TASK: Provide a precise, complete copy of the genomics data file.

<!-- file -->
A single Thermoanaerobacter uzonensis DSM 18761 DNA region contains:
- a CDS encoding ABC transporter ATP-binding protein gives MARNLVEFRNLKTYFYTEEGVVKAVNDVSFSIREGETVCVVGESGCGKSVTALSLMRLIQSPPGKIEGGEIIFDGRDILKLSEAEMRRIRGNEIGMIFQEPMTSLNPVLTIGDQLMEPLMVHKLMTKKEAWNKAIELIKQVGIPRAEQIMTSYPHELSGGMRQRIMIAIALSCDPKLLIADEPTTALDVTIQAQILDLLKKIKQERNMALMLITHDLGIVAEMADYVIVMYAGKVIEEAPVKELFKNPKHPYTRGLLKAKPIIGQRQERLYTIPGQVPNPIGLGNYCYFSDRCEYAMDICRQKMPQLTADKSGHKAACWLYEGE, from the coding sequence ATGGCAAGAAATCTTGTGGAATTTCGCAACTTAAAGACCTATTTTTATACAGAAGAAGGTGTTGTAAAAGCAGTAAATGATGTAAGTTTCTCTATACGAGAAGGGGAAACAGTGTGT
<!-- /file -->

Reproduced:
A single Thermoanaerobacter uzonensis DSM 18761 DNA region contains:
- a CDS encoding ABC transporter ATP-binding protein gives MARNLVEFRNLKTYFYTEEGVVKAVNDVSFSIREGETVCVVGESGCGKSVTALSLMRLIQSPPGKIEGGEIIFDGRDILKLSEAEMRRIRGNEIGMIFQEPMTSLNPVLTIGDQLMEPLMVHKLMTKKEAWNKAIELIKQVGIPRAEQIMTSYPHELSGGMRQRIMIAIALSCDPKLLIADEPTTALDVTIQAQILDLLKKIKQERNMALMLITHDLGIVAEMADYVIVMYAGKVIEEAPVKELFKNPKHPYTRGLLKAKPIIGQRQERLYTIPGQVPNPIGLGNYCYFSDRCEYAMDICRQKMPQLTADKSGHKAACWLYEGE, from the coding sequence ATGGCAAGAAATCTTGTGGAATTTCGCAACTTAAAGACCTATTTTTATACAGAAGAAGGTGTTGTAAAAGCAGTAAATGATGTAAGTTTCTCTATACGAGAAGGGGAAACAGTGTGT